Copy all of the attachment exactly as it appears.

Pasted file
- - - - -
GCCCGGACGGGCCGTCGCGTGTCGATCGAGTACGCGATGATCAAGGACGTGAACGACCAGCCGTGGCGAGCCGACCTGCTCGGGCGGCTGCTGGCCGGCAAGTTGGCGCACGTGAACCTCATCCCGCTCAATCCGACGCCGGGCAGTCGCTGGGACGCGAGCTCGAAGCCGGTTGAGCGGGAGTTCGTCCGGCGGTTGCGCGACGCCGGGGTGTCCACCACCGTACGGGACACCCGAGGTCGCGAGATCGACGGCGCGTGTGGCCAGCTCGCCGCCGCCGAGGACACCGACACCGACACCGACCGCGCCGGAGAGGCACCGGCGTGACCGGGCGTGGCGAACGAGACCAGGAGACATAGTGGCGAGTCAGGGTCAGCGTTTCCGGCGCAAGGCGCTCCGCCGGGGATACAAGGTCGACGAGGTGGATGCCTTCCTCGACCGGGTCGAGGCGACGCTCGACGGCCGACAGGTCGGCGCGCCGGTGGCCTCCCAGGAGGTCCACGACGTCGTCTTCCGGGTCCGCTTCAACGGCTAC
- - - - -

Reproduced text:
GCCCGGACGGGCCGTCGCGTGTCGATCGAGTACGCGATGATCAAGGACGTGAACGACCAGCCGTGGCGAGCCGACCTGCTCGGGCGGCTGCTGGCCGGCAAGTTGGCGCACGTGAACCTCATCCCGCTCAATCCGACGCCGGGCAGTCGCTGGGACGCGAGCTCGAAGCCGGTTGAGCGGGAGTTCGTCCGGCGGTTGCGCGACGCCGGGGTGTCCACCACCGTACGGGACACCCGAGGTCGCGAGATCGACGGCGCGTGTGGCCAGCTCGCCGCCGCCGAGGACACCGACACCGACACCGACCGCGCCGGAGAGGCACCGGCGTGACCGGGCGTGGCGAACGAGACCAGGAGACATAGTGGCGAGTCAGGGTCAGCGTTTCCGGCGCAAGGCGCTCCGCCGGGGATACAAGGTCGACGAGGTGGATGCCTTCCTCGACCGGGTCGAGGCGACGCTCGACGGCCGACAGGTCGGCGCGCCGGTGGCCTCCCAGGAGGTCCACGACGTCGTCTTCCGGGTCCGCTTCAACGGCTAC